Eye For Film >> Movies >> The Eyes Below (2022) Film Review
The Eyes Below
Reviewed by: Jennie Kermode
In 2021, young French director Alexis Bruchon burst onto the scene with The Woman With Leopard Shoes, one of the most distinctive films of the year. Unashamedly arty, visually striking and thrilling to watch, it wasn’t a perfect film – few débuts are – but it made a big impression on those lucky enough to catch it. Now Bruchon is back to prove that he’s more than a one hit wonder, with another film set in a single room which exploits every opportunity for tension.
There’s a very simple terror underscoring this film, and it’s one which many viewers will be personally familiar with, if only from childhood. Eugene (Vinicius Coelho) is a lawyer whose emails suggest is on the verge of confirming major corporate wrongdoing. He plans to deliver a crucial letter the following morning, but it’s night-time now, and he needs to get some sleep. The curtains are closed. The door is locked. There’s a fire burning in the hearth, casting its warm light across the room. He lies down in bed and pulls up the covers; but then something else seems to move beneath them and we catch glimpses of a slippery black form. Lifting up the edge of his bedcover again, peering into the darkness beneath it, Eugene sees a pair of eyes looking back at him.
Is it a dream? Is he, half awake, facing a real assassin sent to kill him before he can deliver his evidence? Is he facing some kind of supernatural being dispatched by his enemies? All these possibilities are considered in a film which never wholly comes down on one side or another. What really matters is the sense of threat itself, its psychological effect on Eugene, and his struggle to survive. This is established by the opening shot, before any kind of danger becomes apparent, which focuses on the pattern on the bedcover. There are suggestions of a spiral, of a maze and – human brains being wired as they are to pick out possible threats – of eyes.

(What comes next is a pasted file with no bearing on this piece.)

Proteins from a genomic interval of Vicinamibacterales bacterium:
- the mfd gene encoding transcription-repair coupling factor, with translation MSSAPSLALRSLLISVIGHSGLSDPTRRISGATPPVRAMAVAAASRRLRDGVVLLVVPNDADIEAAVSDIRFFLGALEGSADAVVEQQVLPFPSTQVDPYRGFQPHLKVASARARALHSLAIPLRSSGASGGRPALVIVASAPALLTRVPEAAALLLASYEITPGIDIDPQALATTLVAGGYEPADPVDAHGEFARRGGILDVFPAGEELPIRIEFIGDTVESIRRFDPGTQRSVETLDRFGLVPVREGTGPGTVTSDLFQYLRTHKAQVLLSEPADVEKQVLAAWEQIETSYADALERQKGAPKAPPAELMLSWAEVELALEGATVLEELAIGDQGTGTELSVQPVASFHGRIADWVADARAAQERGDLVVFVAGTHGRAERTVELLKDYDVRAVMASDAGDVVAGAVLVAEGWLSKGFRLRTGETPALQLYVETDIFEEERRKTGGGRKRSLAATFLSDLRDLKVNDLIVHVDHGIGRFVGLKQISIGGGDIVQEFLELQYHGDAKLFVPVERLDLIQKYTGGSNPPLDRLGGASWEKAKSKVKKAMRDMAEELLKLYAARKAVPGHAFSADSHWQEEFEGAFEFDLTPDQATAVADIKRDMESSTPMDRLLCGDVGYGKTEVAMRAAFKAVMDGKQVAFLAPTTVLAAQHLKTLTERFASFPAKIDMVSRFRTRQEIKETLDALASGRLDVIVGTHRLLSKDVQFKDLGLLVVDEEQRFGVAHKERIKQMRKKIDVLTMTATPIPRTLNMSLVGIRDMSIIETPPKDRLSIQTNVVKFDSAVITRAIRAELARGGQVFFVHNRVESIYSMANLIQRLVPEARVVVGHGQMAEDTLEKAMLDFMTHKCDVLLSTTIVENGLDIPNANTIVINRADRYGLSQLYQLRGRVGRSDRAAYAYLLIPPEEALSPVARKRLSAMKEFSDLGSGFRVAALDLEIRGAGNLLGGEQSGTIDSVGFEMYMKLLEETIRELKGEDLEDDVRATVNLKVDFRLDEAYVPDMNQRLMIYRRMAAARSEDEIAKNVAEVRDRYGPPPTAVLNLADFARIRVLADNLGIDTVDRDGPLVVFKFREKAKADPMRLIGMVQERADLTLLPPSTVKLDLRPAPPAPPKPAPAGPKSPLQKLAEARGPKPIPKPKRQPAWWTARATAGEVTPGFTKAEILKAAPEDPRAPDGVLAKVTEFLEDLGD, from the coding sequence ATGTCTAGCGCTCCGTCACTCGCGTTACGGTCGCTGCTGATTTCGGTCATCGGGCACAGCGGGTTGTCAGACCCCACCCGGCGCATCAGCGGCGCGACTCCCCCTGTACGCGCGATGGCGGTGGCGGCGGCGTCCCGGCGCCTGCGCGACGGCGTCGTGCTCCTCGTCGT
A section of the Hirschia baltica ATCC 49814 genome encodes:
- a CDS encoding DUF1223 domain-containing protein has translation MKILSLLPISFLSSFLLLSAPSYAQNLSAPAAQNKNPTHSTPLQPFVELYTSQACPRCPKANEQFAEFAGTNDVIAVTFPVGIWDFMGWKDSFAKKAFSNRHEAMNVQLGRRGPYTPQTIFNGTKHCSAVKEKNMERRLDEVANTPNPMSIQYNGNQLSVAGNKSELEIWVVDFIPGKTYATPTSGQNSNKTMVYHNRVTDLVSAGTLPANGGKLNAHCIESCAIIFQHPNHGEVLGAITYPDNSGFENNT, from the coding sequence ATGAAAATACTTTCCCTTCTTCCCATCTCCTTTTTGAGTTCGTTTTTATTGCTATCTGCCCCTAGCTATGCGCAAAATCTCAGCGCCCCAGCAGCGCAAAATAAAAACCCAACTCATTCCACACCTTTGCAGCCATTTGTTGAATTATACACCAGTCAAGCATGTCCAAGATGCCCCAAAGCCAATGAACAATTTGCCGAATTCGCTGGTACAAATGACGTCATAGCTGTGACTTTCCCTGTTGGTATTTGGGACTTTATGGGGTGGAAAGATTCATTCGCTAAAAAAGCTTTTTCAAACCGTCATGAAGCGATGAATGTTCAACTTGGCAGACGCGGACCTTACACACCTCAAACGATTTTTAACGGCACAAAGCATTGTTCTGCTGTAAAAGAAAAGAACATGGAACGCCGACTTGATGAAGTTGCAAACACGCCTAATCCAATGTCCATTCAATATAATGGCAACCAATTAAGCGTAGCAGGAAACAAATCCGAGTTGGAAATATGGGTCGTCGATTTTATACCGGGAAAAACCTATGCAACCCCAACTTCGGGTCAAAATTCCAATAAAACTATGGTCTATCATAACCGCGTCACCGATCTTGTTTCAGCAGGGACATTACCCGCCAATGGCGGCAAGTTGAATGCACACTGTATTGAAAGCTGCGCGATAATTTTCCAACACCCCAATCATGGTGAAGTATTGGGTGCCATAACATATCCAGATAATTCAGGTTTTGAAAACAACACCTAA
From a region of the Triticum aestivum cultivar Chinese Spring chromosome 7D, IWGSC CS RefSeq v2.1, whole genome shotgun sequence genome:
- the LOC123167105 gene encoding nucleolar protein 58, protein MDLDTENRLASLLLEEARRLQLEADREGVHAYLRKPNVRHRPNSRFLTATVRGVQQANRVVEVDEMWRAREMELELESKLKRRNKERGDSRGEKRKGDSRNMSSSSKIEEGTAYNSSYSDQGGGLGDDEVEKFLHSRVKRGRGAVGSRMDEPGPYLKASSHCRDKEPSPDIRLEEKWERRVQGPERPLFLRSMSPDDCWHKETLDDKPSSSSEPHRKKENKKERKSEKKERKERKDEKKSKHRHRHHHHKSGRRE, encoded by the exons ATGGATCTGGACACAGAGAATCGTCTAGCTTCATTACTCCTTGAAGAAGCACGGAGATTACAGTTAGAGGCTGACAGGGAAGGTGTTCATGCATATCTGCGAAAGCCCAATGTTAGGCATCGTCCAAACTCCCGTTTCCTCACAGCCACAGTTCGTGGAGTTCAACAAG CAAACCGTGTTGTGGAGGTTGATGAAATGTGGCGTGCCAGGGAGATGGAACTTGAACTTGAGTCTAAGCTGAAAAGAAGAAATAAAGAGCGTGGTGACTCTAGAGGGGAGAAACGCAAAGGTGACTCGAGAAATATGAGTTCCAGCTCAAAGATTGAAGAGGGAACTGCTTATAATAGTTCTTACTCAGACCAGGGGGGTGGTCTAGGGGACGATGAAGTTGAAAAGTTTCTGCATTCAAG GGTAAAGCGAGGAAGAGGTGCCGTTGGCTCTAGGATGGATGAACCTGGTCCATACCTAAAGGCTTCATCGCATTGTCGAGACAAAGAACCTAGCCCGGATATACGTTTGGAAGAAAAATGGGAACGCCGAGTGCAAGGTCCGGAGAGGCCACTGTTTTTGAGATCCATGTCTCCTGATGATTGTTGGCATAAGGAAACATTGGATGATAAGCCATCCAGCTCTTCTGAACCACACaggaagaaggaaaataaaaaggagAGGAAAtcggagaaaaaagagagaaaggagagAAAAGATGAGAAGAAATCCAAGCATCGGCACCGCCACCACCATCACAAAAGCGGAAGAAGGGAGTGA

The limited location and limited colour palette – the film is shot predominantly in tones of dark, rusty orange, which give way only as we move towards morning – immediately create a sense of claustrophobia. Far from providing protection, Eugene’s bedroom becomes a prison, with the slats along the base of his bed at one point framed like the bars of a cage. The dreamlike narrative gives Bruchon free rein to experiment with the constituent parts of the room, not just moving his camera around but creating a corridor from sheets and entangling his actors within them. Works of art on the walls speak to the theme and draw us further into patterns of uncertain import, whilst Eugene’s book collection tells us a bit about his personality, and his reaching for certain occult volumes makes us wonder further about the nature of his adversary.
It is important, perhaps, to give us this additional reason to be fearful. Murder itself is so commonplace in cinema that it doesn’t do much to chill us anymore. It’s the unknowable aspects of the threat which really make it unnerving. Bruchon can also handle a fight scene, however, and sharp editing makes for some nerve-racking scenes as Eugene strives to fight off someone obviously stronger than him, reaching for anything he might use as a weapon.
It doesn’t always work. In places the tension is depleted by uncertainty about what is and isn’t real, even though in other places that same quality adds to the sense of drama. At 77 minutes the film is a little too long and there are places where paring it down would have enhanced the impact of what remained. That said, it’s fantastically stylish and makes a little go a long way. Screening at Fantaspoa in Brazil, it really stands out. One longs to see what Bruchon can do given a proper budget.Reviewed on: 22 Apr 2022
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